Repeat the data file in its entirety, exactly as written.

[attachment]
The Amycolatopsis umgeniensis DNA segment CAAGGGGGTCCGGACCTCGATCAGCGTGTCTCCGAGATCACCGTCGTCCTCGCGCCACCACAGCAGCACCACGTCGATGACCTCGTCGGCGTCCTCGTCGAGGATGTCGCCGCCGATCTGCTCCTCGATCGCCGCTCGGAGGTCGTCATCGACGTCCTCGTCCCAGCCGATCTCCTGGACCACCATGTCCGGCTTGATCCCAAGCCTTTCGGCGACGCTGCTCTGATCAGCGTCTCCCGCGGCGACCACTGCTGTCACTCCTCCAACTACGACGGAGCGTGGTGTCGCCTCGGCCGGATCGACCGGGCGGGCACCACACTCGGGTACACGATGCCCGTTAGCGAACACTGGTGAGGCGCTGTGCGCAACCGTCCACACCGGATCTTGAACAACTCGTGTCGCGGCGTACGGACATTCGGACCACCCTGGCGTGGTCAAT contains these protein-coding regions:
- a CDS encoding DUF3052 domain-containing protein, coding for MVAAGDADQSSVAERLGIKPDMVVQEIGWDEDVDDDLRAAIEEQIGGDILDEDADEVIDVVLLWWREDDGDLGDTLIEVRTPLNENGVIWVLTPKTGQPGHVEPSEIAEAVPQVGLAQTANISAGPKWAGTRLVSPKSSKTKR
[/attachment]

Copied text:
The Amycolatopsis umgeniensis DNA segment CAAGGGGGTCCGGACCTCGATCAGCGTGTCTCCGAGATCACCGTCGTCCTCGCGCCACCACAGCAGCACCACGTCGATGACCTCGTCGGCGTCCTCGTCGAGGATGTCGCCGCCGATCTGCTCCTCGATCGCCGCTCGGAGGTCGTCATCGACGTCCTCGTCCCAGCCGATCTCCTGGACCACCATGTCCGGCTTGATCCCAAGCCTTTCGGCGACGCTGCTCTGATCAGCGTCTCCCGCGGCGACCACTGCTGTCACTCCTCCAACTACGACGGAGCGTGGTGTCGCCTCGGCCGGATCGACCGGGCGGGCACCACACTCGGGTACACGATGCCCGTTAGCGAACACTGGTGAGGCGCTGTGCGCAACCGTCCACACCGGATCTTGAACAACTCGTGTCGCGGCGTACGGACATTCGGACCACCCTGGCGTGGTCAAT contains these protein-coding regions:
- a CDS encoding DUF3052 domain-containing protein, coding for MVAAGDADQSSVAERLGIKPDMVVQEIGWDEDVDDDLRAAIEEQIGGDILDEDADEVIDVVLLWWREDDGDLGDTLIEVRTPLNENGVIWVLTPKTGQPGHVEPSEIAEAVPQVGLAQTANISAGPKWAGTRLVSPKSSKTKR